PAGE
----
To eat. Look. Do – Review of Second City, Sochi Saigonese Kitchen
Happy Wednesday, Chicago.
It’s kind of like I’m tempting fate to say it, but summer seems like a very fun (if horribly hot) start.
This week’s arts and food programming from Tribune is proof of that. There’s a new show full of laughs at The Second City, a Vietnamese restaurant in Lakeview that excels at what it does best, and plenty of delicious things in store for the June 19th and Father’s Day celebrations this weekend.
Even if you’re staying indoors this week to shelter from extreme temperatures, there are ways to have fun: a new anthology of poems about Chicago, a new home improvement show showing how Hollywood decorates, and hot dog recipes. hilarious histories that you can experience for yourself.
Stay cool and see you next week.
— Ariel Cheung, Food and Travel Editor
“Little revelations” delight Tribune critic Nick Kindelsperger at this Lakeview neighborhood restaurant by industry newcomers.
“This is not a restaurant that hits you over the head with warmth or weight,” Kindelsperger writes. “Instead, you’ll come away thinking about the little details, like how the spring rolls come with a peanut-based sauce that trades in overt sweetness for engrossing funk. Or how every slice of meat in Pan-Seared Duck Salad is so incredibly tender. Read his full review here.
The poems cover Montrose Beach and the Chicago Sanitary and Ship Canal. The Bucket Boys and Smartbar. Police shootings and monarch butterflies. Gwendolyn Brooks and Carl Sandburg.
A total of 134 poems about Chicago make up the city’s premier anthology by contemporary poets writing about all aspects of what makes it great. But publishers had to jump through about a decade of hoops to get it published.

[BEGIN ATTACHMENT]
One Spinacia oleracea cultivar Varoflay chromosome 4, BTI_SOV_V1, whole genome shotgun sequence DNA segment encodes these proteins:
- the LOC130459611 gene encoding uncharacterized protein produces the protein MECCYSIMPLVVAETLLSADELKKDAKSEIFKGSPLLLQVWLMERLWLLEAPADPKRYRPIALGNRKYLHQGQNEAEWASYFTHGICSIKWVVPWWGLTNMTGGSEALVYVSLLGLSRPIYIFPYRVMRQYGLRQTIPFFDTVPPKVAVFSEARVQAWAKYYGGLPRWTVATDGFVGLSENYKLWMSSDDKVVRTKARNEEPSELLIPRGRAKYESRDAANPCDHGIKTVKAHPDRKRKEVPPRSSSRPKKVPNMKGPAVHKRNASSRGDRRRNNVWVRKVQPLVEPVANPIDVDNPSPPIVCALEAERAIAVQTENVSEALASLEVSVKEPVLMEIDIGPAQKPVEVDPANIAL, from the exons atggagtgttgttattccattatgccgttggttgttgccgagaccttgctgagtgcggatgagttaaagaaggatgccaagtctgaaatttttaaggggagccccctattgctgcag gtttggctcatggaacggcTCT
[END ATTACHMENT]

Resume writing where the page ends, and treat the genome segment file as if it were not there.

Chicago’s Perteet Spencer thinks everyone deserves to see each other when they walk down the grocery aisle. But that was not the case for people of African descent like her.
“We’re talking about a whole continent not represented in grocery stores,” she said. “Each tribe, each country, they all have their unique way of doing things.” So she and her husband started AYO Foods, which focused on African cuisine and high-quality ingredients – and in just two years it had reached stores across the country.
Across Chicago, black small business owners are gearing up to mark June 19 with festive food and drink, events and acts of service. From colorful slices of cake from Brown Sugar Bakery to free books for CPS students, here are ways to celebrate.
Halloween may be four months away, but true scream queens know planning can never start too soon.
The Tribune’s Chris Borrelli is here to help, with a look at the coolest macabre accessories for 2022 at the Midwest Haunters Convention, a trade show for mom-and-pop scare shops, haunted houses and other horror enthusiasts. .
Considered the Oscars of the restaurant industry, the James Beard Foundation Awards have returned to Chicago after a two-year hiatus, prompted by the COVID-19 pandemic and a racial reckoning in 2020 that led to a commitment to fairer judging processes by the foundation.
It was a night that saw heavy defeats for the Chicago nominees, but also encouraging wins.
To eat. Look. Do.
What to eat. What to watch. What you need to live your best life…now.
Sarah Sherman, aka Sarah Squirm, aka last season’s freshest new face on ‘Saturday Night Live’ is a sure bet for stardom, writes the Tribune’s Chris Borrelli of the latest in a line of Chicagoans on the legendary sketch show.
And her latest visit to the Chicago stages proves she has plenty of fresh — albeit rather gross — ideas to share.
The Second City’s latest show is blazingly fast-paced, with an unflinchingly self-mocking cast and larger-scale cultural powers, writes Tribune theater critic Chris Jones.
And it’s worth a visit, especially if you haven’t been to the legendary improv theater in a while, he says in his review.
Abandoning the nasty interpersonal drama that fueled much of the previous show, “Hollywood Houselift” focuses on an element that has always most interested Tribune reviewer Nina Metz: the weirdness of working with high-end clientele.
Although the Chicago-style hot dog is arguably the best hot dog in the country, for most of the 20th century, Tribune reporters and recipe writers mostly acted deeply embarrassed by the dish.
The resulting recipes and recommendations are pretty hysterical through a 2022 lens, and food critic Nick Kindelsperger takes a historic walk through the Tribune archives for the best — and worst — picks.